By the time you read this first issue of the IJMSC for 2015, New Year's resolutions may have come and gone. Our editorial team is committed to carrying on initiatives started in 2014 to enhance the journal's contribution to the field of comprehensive MS care. I am delighted to report that the number of manuscript submissions grew by 100% in 2014 compared to the previous year, during which we had already received a record number of submissions. As a consequence, thanks to the support of the Consortium of Multiple Sclerosis Centers and our publisher, the Delaware Media Group, we have increased our publication frequency from four to six times per year.

Optimizing the management of a chronic progressive disease such as MS requires measuring outcomes prospectively over extended periods of time, but this is difficult to achieve because of obvious practical challenges. The article by Kinkel et al., reporting on data collected 10 years after a clinically isolated syndrome in the CHAMPIONS study, shows that conversion to clinically definite MS and increased disability as evaluated on the Expanded Disability Status Scale are associated with lower quality of life (QOL) scores. These findings, which are similar to those in the previously published 5-year analysis, confirm the importance of preventing further disease exacerbations and progression of disability in order to preserve the well-being of our patients.

The ultimate goal of MS management is to alleviate the negative effect of the disease on functional status and QOL. Mayer et al. report improvement of walking (on performance tests and self-report measures), as well as QOL, in patients using a functional electrical stimulation device for footdrop over a period of 3 months. These patients were already treated with dalfampridine, illustrating the strategy of combining interventions to maximize patient benefits.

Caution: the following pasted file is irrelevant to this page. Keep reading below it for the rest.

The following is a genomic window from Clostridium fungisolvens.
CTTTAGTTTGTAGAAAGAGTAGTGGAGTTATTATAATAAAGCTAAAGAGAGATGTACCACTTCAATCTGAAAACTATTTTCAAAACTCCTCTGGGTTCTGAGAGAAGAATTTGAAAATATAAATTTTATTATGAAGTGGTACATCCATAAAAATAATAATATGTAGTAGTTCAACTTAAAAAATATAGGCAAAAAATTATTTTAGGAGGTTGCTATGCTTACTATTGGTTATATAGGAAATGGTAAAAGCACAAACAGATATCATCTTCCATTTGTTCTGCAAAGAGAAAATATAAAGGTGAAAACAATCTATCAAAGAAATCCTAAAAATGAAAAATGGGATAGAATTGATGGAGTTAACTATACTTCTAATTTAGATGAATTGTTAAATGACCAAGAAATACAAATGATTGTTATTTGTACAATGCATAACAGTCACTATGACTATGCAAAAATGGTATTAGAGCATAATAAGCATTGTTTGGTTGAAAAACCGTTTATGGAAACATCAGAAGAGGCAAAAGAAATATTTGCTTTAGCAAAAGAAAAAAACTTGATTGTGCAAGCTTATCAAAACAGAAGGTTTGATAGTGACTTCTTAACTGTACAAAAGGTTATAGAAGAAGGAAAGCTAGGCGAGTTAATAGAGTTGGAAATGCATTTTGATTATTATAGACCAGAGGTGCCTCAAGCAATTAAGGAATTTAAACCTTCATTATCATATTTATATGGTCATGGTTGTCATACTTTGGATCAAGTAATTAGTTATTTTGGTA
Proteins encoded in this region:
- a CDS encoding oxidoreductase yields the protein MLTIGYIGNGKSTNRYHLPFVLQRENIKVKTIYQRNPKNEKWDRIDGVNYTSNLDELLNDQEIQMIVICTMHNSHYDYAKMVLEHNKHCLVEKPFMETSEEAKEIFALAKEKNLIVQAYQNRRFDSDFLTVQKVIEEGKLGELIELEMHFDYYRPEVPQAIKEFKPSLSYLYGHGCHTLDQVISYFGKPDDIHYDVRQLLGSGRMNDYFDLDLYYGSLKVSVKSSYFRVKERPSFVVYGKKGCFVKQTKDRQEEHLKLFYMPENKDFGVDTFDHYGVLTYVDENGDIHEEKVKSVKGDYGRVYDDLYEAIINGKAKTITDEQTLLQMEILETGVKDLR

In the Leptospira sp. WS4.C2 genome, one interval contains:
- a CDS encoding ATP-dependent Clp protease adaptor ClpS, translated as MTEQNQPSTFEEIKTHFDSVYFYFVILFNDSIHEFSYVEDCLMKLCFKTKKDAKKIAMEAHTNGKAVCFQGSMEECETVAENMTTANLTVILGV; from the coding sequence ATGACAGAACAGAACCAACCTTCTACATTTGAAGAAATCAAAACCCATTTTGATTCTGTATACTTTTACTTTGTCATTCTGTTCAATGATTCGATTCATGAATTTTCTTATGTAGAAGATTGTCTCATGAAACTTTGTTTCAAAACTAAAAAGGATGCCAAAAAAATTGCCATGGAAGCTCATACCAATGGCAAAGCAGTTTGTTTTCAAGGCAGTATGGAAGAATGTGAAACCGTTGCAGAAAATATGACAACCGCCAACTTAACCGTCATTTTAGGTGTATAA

Urinary dysfunction is another example of a physical symptom of MS that can profoundly affect QOL. Khalaf et al. conducted a survey on lower urinary tract symptoms and their treatment in over 1000 individuals with MS living in the community. Most of the participants in the study reported at least one urinary symptom, but not all of them had discussed the issue with their health-care provider. Behavioral lifestyle changes were well represented among the most frequently reported interventions, consistent with recommendations from a consensus conference published in this journal in 2012. Even though the survey results suggest that urinary symptoms are not addressed as often as they should be, it is reassuring that a majority of the patients surveyed were satisfied with their current treatment.

Three articles in this issue use different methodologies to help clinicians better understand and address the needs of our patients and their families. McGuire and co-authors found, in a nonrandomized controlled study, that a 10-week psychoeducational wellness program in a group setting led to significant improvement on measures of mood, stress, and pain. Through a literature review, Upton and Taylor call to our attention the fact that men with MS have different needs than women with MS with regard to well-being and mental health, and emphasize the need for gender-specific approaches, particularly with regard to support groups. Based on the outcome of focus group interviews, Nilsagård and Boström stress the need to provide, repeatedly over the course of the disease, pertinent and individualized information to the children of individuals with MS, and to help parents communicate with their children about the illness. The involvement of a health-care provider is important, since the parents themselves often have difficulty adjusting to the consequences of the disease and coping with its unpredictability.

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